Rendezvous At The Russian Tea Rooms: The Spy Hunter, The Fashion Designer And The Man From Moscow by Paul Willetts
Take a deep breath before you open this book, as from the first page it plunges into the fevered atmosphere of 1939 and the eve of London’s Blitz.
This gripping tale is based on true events which made headlines around the world and were described by one American newspaper as, “The greatest spy story of the war”.
Packed with spies, secret assignations, surveillance and kidnapping, it’s an impressive portrait that lays bare the sinister truth behind spy networks of the Second World War.
The central characters are a Russian fashion designer with Nazi connections whose clothes were worn by the Duchess of Windsor, an American womaniser who worked at the US Embassy, but was spying for the Russians and an eccentric, but brilliant MI5 spy hunter, who enjoyed taking his pet bear cub for walks around the streets of London.
Rather than detracting from the main story, the long cast list at the beginning, photographs of the main characters in the centre and copious notes at the end serve as a useful reminder that these complicated and at times, bizarre, events actually happened.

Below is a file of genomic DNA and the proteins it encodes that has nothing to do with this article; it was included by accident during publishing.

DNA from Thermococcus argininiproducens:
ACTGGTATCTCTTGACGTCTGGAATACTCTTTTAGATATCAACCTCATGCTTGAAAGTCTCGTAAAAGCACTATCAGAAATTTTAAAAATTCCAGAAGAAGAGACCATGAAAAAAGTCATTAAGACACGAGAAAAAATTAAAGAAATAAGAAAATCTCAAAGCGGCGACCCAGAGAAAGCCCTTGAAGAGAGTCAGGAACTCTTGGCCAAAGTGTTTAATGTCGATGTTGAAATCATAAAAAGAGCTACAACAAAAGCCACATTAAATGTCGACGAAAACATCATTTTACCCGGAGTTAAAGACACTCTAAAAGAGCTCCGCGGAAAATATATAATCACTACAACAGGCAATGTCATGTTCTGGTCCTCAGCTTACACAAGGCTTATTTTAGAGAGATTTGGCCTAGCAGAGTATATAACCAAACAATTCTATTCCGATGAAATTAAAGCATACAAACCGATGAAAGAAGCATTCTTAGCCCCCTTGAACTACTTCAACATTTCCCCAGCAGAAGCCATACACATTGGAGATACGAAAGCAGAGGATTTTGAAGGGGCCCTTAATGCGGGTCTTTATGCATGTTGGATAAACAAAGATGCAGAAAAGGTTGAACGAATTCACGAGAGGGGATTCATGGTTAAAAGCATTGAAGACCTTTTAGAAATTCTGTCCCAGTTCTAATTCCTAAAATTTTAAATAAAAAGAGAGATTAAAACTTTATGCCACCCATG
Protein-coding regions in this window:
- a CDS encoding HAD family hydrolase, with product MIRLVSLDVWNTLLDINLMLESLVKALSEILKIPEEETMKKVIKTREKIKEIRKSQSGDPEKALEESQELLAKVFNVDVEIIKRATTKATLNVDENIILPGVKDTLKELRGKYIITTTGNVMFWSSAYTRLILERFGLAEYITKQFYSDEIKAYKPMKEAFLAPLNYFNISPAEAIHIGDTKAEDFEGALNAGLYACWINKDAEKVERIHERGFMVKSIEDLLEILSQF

This is Paul Willetts’ fourth non-fiction book - his previous works include Members Only, a study of strip-show boss Paul Raymond, which inspired 2013 film The Look Of Love starring Steve Coogan and Anna Friel.
He began researching Rendezvous At The Russian Tea Rooms more than 20 years ago and spent more than five years trawling through hundreds of personal and public documents including letters, photographs, MI5 reports, a summary of a phone tap from the National Archives and photographs.
His diligence has certainly paid off, in that he has created a powerful and hugely entertaining record of a bygone era.